My mother sent me a one-line text the other night: “I saw Lady Bird.”
A little nervous and not sure what was being implied by her brevity, I immediately called for her take on the film that has been sweeping theaters around the country. Along with the varied themes on class, family, and teenage relationships, this story of a young woman’s coming-of-age seems to have struck a chord for its poignant, funny, and bittersweet depiction of a mother-daughter relationship. While fumbling with my phone I wondered if my own mother had the same reaction I did, that it somehow perfected the odd juxtaposition between parents and children, where you both know everything and nothing about one another, and it sometimes feels as though your whole life is spent evolving in relation to them.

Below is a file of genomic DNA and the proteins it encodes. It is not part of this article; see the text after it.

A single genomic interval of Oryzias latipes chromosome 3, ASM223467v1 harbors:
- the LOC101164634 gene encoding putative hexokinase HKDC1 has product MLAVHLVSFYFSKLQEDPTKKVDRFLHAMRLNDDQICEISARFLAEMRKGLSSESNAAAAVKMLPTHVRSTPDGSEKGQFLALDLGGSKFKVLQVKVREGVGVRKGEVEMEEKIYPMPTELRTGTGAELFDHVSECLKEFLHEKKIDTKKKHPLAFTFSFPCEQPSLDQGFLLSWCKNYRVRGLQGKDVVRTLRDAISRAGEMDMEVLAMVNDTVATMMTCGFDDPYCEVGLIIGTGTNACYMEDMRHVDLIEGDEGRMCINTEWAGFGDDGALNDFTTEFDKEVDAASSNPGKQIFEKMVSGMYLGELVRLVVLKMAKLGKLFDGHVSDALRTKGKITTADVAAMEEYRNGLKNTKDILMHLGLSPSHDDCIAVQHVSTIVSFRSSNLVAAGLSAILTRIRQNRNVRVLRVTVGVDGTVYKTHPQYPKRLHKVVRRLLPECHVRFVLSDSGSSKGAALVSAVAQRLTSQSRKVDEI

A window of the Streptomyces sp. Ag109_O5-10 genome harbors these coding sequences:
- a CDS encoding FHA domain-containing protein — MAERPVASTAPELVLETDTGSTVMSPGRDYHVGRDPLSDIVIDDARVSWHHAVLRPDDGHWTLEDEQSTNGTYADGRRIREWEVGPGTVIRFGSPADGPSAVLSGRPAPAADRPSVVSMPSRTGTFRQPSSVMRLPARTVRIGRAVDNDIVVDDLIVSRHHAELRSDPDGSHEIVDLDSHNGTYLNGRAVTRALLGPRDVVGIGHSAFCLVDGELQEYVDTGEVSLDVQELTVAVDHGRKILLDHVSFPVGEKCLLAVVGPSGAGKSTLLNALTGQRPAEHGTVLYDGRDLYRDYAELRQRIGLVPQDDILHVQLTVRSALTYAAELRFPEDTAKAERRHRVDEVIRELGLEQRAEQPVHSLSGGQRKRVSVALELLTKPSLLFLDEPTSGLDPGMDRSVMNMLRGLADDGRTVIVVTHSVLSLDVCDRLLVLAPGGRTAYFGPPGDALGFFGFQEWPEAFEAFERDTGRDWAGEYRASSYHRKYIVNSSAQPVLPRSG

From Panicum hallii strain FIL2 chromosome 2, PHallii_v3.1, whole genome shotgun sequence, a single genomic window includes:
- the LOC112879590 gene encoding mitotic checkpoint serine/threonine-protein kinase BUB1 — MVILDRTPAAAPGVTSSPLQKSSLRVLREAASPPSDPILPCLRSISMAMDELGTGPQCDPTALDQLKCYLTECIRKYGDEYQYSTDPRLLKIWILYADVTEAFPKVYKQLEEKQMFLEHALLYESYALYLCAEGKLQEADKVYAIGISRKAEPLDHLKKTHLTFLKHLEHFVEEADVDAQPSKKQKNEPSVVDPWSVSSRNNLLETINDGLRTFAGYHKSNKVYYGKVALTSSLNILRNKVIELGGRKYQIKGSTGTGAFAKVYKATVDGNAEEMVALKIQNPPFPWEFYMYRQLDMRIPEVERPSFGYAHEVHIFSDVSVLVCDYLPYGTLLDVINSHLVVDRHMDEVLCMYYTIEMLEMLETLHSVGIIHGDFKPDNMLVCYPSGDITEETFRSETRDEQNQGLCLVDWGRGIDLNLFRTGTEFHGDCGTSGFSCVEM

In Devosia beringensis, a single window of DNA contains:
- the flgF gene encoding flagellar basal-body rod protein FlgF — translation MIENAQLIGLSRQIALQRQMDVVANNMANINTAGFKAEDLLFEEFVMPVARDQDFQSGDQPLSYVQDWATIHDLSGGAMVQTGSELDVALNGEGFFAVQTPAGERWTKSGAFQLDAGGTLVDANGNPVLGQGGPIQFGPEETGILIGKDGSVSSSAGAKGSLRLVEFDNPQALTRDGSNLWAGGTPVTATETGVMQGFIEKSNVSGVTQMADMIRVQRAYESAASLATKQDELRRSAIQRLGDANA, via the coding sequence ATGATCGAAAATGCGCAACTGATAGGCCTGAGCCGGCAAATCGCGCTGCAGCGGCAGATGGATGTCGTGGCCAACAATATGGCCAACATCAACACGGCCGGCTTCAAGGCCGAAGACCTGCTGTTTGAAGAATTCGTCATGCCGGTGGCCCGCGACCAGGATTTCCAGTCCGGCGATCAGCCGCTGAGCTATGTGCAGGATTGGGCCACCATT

It’s clear why this relationship is mined so often in storytelling, but rarely does a novel or film capture this intersection of individuality, utter dependency, and the indelibly sweet, complex love within families so well. Luckily, there are a few authors who have mastered just that.